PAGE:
According to the latest estimates published by the farmers association Coldiretti, the damage for the mandatory closure of restaurants for the next month will cost the sector €3.8 billion ($4.47 billion).
The new halt makes us fear further negative effects on a sector that, even during these difficult months, had gone ahead in creating value.
The new rules designed to combat the COVID-19 pandemic directly involve the operations of more than 180,000 restaurants, pizzerias, bars and pubs (the so-called Horeca sector). The measures are also expected to suspend operations at more than 10,000 farmhouses.
The northern region of Lombardy, which has been hit hard by the virus, will face the most severe consequences from the new containment measures. More than 51,000 food venues are located in the region.See Also: Italian Farmhouses Push to Revitalize Tourism in Pandemic’s Wake
“Within the areas of the national territory identified as red zones, all activities related to the administration of food are suspended and that includes the farmhouses,” Coldiretti wrote in a note. “As a whole, we are talking about more than half of the restaurant activity in Italy.”
Got a few minutes?
Try this week's crossword.
While home delivery and take away operations will still be available, those are viable options only for a small portion of the businesses impacted by the new containment measures.
“The effects of the mandatory closure of the restaurants reverberate throughout the whole agribusiness sector, with cancellations already hitting the supply of products, from wine and olive oil to meat and fish, to cold cuts, cheeses, vegetables and fruits,” Coldiretti said. “Food whose producers count on restaurants as a very relevant market.”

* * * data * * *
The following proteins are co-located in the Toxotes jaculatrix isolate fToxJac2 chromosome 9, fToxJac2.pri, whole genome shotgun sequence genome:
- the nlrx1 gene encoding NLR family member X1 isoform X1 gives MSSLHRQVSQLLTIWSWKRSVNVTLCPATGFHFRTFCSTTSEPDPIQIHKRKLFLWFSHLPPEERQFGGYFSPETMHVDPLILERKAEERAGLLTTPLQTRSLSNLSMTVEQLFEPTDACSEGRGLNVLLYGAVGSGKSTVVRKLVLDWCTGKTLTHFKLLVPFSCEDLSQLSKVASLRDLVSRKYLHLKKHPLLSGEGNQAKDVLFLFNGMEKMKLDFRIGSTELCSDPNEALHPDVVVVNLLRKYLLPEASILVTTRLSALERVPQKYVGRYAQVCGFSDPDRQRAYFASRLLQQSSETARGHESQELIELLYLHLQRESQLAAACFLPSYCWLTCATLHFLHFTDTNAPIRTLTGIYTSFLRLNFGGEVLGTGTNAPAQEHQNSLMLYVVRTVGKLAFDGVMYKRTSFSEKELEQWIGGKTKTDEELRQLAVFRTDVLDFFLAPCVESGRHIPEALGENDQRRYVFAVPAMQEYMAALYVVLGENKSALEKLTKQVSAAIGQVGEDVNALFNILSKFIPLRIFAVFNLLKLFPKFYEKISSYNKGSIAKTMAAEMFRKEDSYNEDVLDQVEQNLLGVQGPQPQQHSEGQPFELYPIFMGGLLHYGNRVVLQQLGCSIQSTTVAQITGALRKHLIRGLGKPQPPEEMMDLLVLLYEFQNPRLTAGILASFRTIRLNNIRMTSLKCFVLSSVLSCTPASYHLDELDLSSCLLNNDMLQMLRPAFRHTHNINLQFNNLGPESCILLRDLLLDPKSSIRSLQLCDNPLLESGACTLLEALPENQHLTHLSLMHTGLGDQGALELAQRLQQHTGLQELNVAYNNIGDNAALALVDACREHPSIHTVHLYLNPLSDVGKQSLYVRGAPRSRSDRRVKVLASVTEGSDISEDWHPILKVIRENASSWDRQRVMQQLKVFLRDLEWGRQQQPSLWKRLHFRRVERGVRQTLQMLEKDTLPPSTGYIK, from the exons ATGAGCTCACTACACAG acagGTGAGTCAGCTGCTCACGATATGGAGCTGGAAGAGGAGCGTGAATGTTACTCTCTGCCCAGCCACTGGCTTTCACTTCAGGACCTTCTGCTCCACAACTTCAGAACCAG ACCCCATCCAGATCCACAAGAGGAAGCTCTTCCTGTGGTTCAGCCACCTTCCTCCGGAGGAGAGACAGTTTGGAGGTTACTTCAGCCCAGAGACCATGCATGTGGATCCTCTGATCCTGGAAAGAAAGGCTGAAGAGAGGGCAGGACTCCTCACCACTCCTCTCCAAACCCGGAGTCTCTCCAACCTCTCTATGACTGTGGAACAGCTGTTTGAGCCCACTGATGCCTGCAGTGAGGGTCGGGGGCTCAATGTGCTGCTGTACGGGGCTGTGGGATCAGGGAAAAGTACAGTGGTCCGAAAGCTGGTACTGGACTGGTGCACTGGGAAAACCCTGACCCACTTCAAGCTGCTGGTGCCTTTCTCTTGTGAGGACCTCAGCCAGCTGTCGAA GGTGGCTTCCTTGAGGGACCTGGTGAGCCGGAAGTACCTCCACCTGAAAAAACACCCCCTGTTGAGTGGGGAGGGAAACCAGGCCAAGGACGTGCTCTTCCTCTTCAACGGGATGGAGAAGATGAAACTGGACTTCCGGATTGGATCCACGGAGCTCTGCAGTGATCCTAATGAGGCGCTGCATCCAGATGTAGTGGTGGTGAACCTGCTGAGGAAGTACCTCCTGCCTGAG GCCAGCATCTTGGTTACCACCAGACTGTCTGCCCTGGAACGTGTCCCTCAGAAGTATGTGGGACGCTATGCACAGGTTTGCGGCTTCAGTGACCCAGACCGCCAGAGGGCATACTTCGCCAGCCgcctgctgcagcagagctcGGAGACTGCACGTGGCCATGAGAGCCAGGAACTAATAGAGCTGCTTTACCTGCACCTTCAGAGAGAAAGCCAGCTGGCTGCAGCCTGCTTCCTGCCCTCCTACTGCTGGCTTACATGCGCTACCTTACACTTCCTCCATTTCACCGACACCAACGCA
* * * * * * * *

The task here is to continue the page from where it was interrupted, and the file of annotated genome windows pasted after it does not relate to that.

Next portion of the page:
For some suppliers, specifically of fish and wine, the restaurant and hospitality sectors are currently the most important market for their products.
A warning about the consequences of the new measures has also come from Assitol. In a press release, the Italian Association of the Olive Oil Industry emphasized how the Horeca crisis is already taking its toll on the olive oil sector.
“Up to this moment, domestic consumption and relevant exports allowed us to deal with the slowing sales in restaurants, which account for a third of the internal market,” Assitol president Anna Cane said. “The new halt makes us fear further negative effects on a sector that, even during these difficult months, had gone ahead in creating value.”
According to Coldiretti, Italian agribusiness exports have sustained the sector in the first seven months of 2020, with a 3.5 percent increase in sales abroad — figures that will not be seen again this year.
Coldiretti cited the lockdown enforced in Germany, where export numbers had gone up seven percent in the last few months. Many of the most important markets for Italian agribusiness exports are closing down or severely limiting their activities.